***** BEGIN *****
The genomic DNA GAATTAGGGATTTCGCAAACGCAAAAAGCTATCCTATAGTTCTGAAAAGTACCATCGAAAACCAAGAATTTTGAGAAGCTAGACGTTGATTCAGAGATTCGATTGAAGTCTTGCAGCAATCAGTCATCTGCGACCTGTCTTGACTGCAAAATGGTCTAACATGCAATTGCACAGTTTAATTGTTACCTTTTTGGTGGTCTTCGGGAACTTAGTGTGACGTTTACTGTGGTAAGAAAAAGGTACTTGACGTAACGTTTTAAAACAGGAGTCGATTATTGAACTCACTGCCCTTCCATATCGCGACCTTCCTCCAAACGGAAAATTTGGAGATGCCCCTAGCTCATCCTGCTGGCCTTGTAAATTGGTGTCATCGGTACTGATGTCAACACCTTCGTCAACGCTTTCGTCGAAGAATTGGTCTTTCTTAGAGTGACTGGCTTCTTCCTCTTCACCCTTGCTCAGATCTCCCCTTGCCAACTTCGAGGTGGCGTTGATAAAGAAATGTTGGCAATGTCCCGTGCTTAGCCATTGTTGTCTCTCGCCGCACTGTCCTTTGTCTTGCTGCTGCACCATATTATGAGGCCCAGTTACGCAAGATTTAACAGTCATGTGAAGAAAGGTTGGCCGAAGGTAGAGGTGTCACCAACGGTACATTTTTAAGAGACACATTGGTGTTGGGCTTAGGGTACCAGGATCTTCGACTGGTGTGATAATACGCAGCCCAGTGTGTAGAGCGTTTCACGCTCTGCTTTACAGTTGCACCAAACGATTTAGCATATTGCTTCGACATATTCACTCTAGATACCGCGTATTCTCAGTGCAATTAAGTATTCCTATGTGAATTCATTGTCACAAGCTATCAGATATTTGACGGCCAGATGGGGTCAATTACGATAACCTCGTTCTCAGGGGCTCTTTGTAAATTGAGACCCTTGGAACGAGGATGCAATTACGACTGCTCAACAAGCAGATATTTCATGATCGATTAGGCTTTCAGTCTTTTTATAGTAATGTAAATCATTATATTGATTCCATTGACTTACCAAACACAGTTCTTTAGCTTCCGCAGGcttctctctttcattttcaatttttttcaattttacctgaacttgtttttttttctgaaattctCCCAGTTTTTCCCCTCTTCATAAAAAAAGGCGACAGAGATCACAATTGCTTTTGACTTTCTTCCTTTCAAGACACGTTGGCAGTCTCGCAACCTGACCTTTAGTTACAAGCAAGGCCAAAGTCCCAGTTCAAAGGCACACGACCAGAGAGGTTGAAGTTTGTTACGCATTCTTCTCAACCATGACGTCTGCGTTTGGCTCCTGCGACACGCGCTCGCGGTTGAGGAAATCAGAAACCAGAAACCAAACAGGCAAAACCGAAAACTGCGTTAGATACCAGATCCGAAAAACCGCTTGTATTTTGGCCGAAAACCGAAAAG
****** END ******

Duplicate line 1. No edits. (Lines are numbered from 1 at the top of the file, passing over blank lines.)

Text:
The genomic DNA GAATTAGGGATTTCGCAAACGCAAAAAGCTATCCTATAGTTCTGAAAAGTACCATCGAAAACCAAGAATTTTGAGAAGCTAGACGTTGATTCAGAGATTCGATTGAAGTCTTGCAGCAATCAGTCATCTGCGACCTGTCTTGACTGCAAAATGGTCTAACATGCAATTGCACAGTTTAATTGTTACCTTTTTGGTGGTCTTCGGGAACTTAGTGTGACGTTTACTGTGGTAAGAAAAAGGTACTTGACGTAACGTTTTAAAACAGGAGTCGATTATTGAACTCACTGCCCTTCCATATCGCGACCTTCCTCCAAACGGAAAATTTGGAGATGCCCCTAGCTCATCCTGCTGGCCTTGTAAATTGGTGTCATCGGTACTGATGTCAACACCTTCGTCAACGCTTTCGTCGAAGAATTGGTCTTTCTTAGAGTGACTGGCTTCTTCCTCTTCACCCTTGCTCAGATCTCCCCTTGCCAACTTCGAGGTGGCGTTGATAAAGAAATGTTGGCAATGTCCCGTGCTTAGCCATTGTTGTCTCTCGCCGCACTGTCCTTTGTCTTGCTGCTGCACCATATTATGAGGCCCAGTTACGCAAGATTTAACAGTCATGTGAAGAAAGGTTGGCCGAAGGTAGAGGTGTCACCAACGGTACATTTTTAAGAGACACATTGGTGTTGGGCTTAGGGTACCAGGATCTTCGACTGGTGTGATAATACGCAGCCCAGTGTGTAGAGCGTTTCACGCTCTGCTTTACAGTTGCACCAAACGATTTAGCATATTGCTTCGACATATTCACTCTAGATACCGCGTATTCTCAGTGCAATTAAGTATTCCTATGTGAATTCATTGTCACAAGCTATCAGATATTTGACGGCCAGATGGGGTCAATTACGATAACCTCGTTCTCAGGGGCTCTTTGTAAATTGAGACCCTTGGAACGAGGATGCAATTACGACTGCTCAACAAGCAGATATTTCATGATCGATTAGGCTTTCAGTCTTTTTATAGTAATGTAAATCATTATATTGATTCCATTGACTTACCAAACACAGTTCTTTAGCTTCCGCAGGcttctctctttcattttcaatttttttcaattttacctgaacttgtttttttttctgaaattctCCCAGTTTTTCCCCTCTTCATAAAAAAAGGCGACAGAGATCACAATTGCTTTTGACTTTCTTCCTTTCAAGACACGTTGGCAGTCTCGCAACCTGACCTTTAGTTACAAGCAAGGCCAAAGTCCCAGTTCAAAGGCACACGACCAGAGAGGTTGAAGTTTGTTACGCATTCTTCTCAACCATGACGTCTGCGTTTGGCTCCTGCGACACGCGCTCGCGGTTGAGGAAATCAGAAACCAGAAACCAAACAGGCAAAACCGAAAACTGCGTTAGATACCAGATCCGAAAAACCGCTTGTATTTTGGCCGAAAACCGAAAAG